29-year-old Ahmad Al Shamri has been sentenced to death after his appeal against charges of ‘atheism and blasphemy’ were denied by the Appeals and Supreme Courts in Saudi Arabia.
Al Shamri became known to the Saudi authorities in 2014 when he uploaded a series of videos on social media. He was subsequently arrested on charges of ‘atheism and blasphemy’, and following a trial was sentenced to death on February 2015.
The decision to confirm his sentence sentence was celebrated by many on social media, whilst others criticized the decision:
#مرتد_حفرالباطن in international conferences Saudi Arabia claims to respect all beliefs but today they executed a man for being an apostate pic.twitter.com/B5HE9qwNdi
— Rahaf ♀ (@saudiwtf) April 25, 2017
Al Shamri’s defense focused on the mitigating factors, such as his drug and alcohol use. However the trial has been criticized following reports that crucial mitigating evidence about Al Shamri’s mental health was not taken into consideration on appeal.
Saudi Arabia has come under severe criticism by the International Humanist and Ethical Union (IHEU) for it’s highly restrictive regime where most forms of public expression on religion or belief must be consistent with the government’s particular brand of Sunni Islam, as reported in the IHEU Freedom of Thought Report.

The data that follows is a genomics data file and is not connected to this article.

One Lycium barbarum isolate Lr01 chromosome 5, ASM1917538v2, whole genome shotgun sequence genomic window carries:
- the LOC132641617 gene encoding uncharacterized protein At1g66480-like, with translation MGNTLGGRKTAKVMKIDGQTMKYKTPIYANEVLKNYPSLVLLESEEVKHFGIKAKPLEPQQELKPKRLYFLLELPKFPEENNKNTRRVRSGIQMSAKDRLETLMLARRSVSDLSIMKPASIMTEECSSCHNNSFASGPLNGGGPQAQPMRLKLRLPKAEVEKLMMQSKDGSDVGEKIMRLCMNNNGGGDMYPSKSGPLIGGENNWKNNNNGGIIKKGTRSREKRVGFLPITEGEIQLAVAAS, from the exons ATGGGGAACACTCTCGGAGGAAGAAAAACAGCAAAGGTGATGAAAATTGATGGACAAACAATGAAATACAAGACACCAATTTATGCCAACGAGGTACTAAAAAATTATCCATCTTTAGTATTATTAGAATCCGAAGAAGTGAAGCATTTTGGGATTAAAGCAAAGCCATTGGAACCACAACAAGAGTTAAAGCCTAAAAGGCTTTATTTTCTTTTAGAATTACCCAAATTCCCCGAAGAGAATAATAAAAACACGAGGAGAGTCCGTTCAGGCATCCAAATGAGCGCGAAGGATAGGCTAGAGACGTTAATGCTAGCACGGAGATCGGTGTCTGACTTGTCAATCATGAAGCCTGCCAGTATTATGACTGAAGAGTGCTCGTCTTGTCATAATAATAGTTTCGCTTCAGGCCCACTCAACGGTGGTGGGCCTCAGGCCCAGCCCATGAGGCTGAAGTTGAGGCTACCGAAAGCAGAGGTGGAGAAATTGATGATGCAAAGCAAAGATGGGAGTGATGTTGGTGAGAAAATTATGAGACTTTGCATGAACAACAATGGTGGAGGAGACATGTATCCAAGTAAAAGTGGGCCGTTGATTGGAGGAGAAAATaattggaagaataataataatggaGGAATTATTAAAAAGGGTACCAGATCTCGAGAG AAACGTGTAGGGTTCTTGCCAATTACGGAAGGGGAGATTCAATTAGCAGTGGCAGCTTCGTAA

Under the strict religious laws of Saudi Arabia, leaving or converting from Islam (‘apostasy’) is punishable by death, and numerous prisoners of conscience have sentenced to long prison sentences, or corporal punishment. Saudi Arabia’s strict “Salafi” interpretation of Islam was underlined in 2014 when the late King Abdullah passed a series of royal decrees equating atheists with terrorists.
Next month IHEU’s Director of Communications, Bob Churchill, will attend a UN expert meeting on the discriminatory application of the death penalty, where he will raise Al Shamri’s case. Commenting on the news, Mr Churchill said:
“Once again, this judgement shows how vanishingly little tolerance the Saudi authorities have for difference of opinion, or for freedom of thought. It shows how false is their pretense at respecting human rights. And it shows that the lives of the non-religious are held in contempt and valued as worthless.
“We have seen in countries such as Bangladesh, Pakistan, India and the Maldives the murder of humanists and liberals by extremist gangs. The barbarity is no different when the same punishment is metered out by extremist nation states. By upholding this sentence, Saudi Arabia proves itself an extremist state.
“As an urgent step toward upholding their human rights commitments, we call on the Saudi government to pardon and release Al Shamri, to ensure his protection upon release, and to fundamentally revise these outrageous, inhuman laws.”